My dogs' names are Coffee (the elder of the two) and Brandy (the "baby"). Coffee has gone out twice now, down my back stairs without even a second thought, in the last 45 minutes since I've been home from work.

I think I can safely say it's not a brain tumor. I can't imagine his improving so much if it were. But, I'm still tentative about the whole thing.

I won't be able to relax until this entire matter is settled, thyroid problems or not. At least, if it comes out that he has a thyroid problem, I know what I'm dealing with.

I certainly do appreciate your responses.

Thanks so much for your interest and support. :)
 

·
Registered
Joined
·
77 Posts
I know you must be all worried, but I am almost sure this is not a brain tumor, if it was a brain tumor your dog wouldn't be slipping on linoleum or having a difficulty getting in and out of the car. He would most certainly be getting seizures.
Could it be that he bumped his head somewhere or had some other head injury?
In such case he could experience such signs as you mentioned in your first post.

pepe
 

·
Premium Member
Joined
·
4,618 Posts
Hey guys, I am watching this topic from its start. I also think this is not a brain tumor, so I opened our smart book (Carying for your dog by Bruce Fogle) and this is what it says about Brain Tumors:

BRAIN TUMORS:
Brain tumors are rare, occurring in about one in 65.000 dogs.
The most common type is a meningioma, a tumor arising in the meninges (the layer tissue that covers the brain).
Meningiomas tend to be relatively slow-growing, but they can compress surrounding healthy tissue as they grow and divert local blood vessels.
Another type of tumor, called a glioma, involves the brain tissue itself.
It aggressively invades surrounding healthy tissue and can thus disrupt brain function.
Gliomas tend to be more damaging than meningiomas.
Tumors may also arise from the tissue of the pituitary gland, at the base of the brain, causing hormonal misbalance and lost of pituitary function.
The signs depends on the type of tumor and its location in the brain.
They might include behavioral changes such as repetitive circling, changes in temperament or mood, seizures, changes to movement and gait, visual disturbances, or even blindness, altered mental abilities, and lost of facial nerve control, causing twitches.

Diagnosis and treatment:
A CT or MRI scan of the brain is essential for an accurate diagnosis.
Without the scan it is difficult to differentiate damage caused by a tumor from that due to other conditions such as stroke, metabolic liver or kidney disorders, epilepsy, lead poisoning, or even distemper infection.
Treatment includes use of anticonvulsant and corticosteroidal drugs, radiation therapy, surgery or both. Most tumors however are not operable. Radiation therapy often produces dramatic improvements.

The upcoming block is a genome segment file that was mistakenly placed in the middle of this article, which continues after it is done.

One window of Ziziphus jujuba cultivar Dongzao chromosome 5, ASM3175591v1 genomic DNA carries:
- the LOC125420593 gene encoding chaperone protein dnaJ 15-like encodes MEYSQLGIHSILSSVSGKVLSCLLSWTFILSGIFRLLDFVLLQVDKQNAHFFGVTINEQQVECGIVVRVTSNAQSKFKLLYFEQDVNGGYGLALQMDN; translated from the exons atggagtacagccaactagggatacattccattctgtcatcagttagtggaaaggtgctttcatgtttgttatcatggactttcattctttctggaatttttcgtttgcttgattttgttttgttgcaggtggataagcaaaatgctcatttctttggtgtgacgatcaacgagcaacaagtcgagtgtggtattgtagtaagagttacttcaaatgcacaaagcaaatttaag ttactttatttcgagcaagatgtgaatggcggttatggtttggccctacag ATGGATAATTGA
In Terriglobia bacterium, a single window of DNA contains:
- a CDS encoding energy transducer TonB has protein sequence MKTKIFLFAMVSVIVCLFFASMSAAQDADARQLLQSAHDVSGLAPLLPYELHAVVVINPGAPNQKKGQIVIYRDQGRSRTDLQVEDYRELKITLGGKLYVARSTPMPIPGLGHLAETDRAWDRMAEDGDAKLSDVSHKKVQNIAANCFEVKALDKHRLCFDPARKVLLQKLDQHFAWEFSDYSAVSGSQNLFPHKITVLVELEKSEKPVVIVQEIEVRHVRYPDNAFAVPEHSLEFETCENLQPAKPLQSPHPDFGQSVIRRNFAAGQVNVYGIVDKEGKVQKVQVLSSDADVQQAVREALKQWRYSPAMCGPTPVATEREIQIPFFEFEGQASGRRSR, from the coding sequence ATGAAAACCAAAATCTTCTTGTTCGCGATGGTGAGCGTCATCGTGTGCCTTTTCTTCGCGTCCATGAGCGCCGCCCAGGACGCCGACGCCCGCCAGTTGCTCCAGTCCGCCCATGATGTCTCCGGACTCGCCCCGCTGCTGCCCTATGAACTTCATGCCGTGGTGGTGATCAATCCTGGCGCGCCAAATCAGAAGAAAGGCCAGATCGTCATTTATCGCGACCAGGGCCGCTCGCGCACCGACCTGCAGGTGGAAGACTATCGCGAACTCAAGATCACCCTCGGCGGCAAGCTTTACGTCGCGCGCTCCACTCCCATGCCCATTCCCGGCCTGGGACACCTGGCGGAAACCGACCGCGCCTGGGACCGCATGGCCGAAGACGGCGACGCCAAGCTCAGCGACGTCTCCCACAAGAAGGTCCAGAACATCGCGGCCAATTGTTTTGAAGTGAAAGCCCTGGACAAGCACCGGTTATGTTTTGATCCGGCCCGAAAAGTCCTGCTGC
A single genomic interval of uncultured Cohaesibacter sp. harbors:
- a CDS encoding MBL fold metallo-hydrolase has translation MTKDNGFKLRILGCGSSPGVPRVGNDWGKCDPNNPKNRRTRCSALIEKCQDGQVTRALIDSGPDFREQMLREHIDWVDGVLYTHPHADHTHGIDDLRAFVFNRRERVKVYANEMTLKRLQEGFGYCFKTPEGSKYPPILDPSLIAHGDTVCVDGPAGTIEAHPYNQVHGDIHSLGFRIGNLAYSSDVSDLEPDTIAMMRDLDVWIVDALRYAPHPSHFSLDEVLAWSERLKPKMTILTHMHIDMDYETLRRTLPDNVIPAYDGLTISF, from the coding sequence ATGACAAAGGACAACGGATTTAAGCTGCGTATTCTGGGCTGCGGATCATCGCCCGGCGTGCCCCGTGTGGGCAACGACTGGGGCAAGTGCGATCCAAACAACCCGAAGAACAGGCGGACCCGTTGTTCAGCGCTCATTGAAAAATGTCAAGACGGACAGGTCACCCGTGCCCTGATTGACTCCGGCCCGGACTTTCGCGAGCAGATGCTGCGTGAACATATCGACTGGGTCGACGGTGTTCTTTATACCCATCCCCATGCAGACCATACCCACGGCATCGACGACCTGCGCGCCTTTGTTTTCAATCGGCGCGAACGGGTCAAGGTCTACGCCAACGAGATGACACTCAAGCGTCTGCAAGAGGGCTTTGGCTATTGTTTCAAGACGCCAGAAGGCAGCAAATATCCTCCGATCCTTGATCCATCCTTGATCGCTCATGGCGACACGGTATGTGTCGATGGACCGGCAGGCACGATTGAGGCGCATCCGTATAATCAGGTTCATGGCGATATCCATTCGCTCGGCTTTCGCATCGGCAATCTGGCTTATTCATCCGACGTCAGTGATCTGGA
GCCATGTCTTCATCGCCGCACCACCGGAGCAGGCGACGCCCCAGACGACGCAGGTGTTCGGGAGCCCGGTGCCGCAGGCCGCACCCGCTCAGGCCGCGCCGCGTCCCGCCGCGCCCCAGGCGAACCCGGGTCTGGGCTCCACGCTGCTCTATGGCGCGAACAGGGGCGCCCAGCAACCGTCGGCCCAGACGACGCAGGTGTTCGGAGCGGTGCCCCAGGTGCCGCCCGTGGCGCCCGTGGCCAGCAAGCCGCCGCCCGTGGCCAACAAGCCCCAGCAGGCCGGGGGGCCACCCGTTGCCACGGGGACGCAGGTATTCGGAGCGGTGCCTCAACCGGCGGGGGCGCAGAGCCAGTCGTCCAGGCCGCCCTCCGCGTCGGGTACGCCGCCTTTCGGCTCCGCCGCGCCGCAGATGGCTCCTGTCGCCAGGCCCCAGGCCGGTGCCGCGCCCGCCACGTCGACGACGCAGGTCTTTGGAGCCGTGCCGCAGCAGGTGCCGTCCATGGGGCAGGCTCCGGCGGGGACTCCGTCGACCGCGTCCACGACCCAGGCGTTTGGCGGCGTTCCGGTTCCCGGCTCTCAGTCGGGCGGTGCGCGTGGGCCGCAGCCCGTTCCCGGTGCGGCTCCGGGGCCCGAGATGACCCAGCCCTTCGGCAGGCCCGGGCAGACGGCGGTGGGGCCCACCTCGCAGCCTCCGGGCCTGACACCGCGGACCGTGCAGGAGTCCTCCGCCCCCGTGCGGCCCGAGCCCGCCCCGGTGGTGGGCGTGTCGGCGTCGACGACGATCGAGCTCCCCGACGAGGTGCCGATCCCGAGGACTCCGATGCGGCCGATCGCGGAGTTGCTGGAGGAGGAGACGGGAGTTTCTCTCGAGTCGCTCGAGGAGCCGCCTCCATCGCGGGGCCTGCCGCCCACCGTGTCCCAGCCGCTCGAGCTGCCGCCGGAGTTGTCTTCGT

Golden Mom, I would definitely recheck with your vet. Good luck. I very much hope this is just some temporary problem which resolves itself.

Joe
 

·
Registered
Joined
·
38 Posts
Discussion Starter · #8 ·
Hypothyroidism vs. brain tumor

No seizures, so far. Thank God. A slight personality change, but that can come with hypothyroidism, too.

He's been in and out of my house half a dozen times so far today using the back stairs and not hesitating one second. Prior to the hair being removed and his Benadryl, he wouldn't even go out on the back porch!

Thanks for the write up about tumors. Like I said before, I just wish the vet hadn't even mentioned them, although, I can't fault him for doing that when he thought that might be the problem.

Keeping all fingers, toes, and eyes crossed until next Friday when we should have the blood test results back.
 

·
Premium Member
Joined
·
4,618 Posts
You're welcome, it took me only a second to retype it from the book. That wasn't a problem, problem I worry about is Coffee and I really hope he'll be ok.
Please keep us updated.
 

·
Registered
Joined
·
38 Posts
Discussion Starter · #10 ·
It's raining like the proverbial flood.

I let Coffee and Brandy out a few minutes ago, and when they came in, Coffee flew up the back stairs like Satan himself was on his tail (that's becoming quite usual lately - get by them quickly before they hurt me mentality). Once he hit the top of the stairs, he fell coming in the door. I think he slipped on the wet wood. I had just given him his Benadryl, and he doesn't seem to do as well before they start to take effect.

I don't think the Benadryl would help any if he had a brain tumor. I'm going to be a mess by the time I get those blood test results. :(
 

·
Registered
Joined
·
38 Posts
Discussion Starter · #12 ·
Coffee had the blood test last Wednesday. I'm just waiting :( for the results. The more I look online for hypothyroidism, the more signs and symptoms I see he's exhibiting. I'm driving myself nuts with the wait. :eek:

He's doing relatively well in the meantime. Although, going up and down my back stairs in the dark comes and goes. He did real well for a while, and now he's back to not wanting to go down the stairs in the dark, and I have to bring him out the front and around to the fenced-in back yard.

Please, pray for my guy.

I'll keep you all posted.
 
1 - 12 of 12 Posts
Top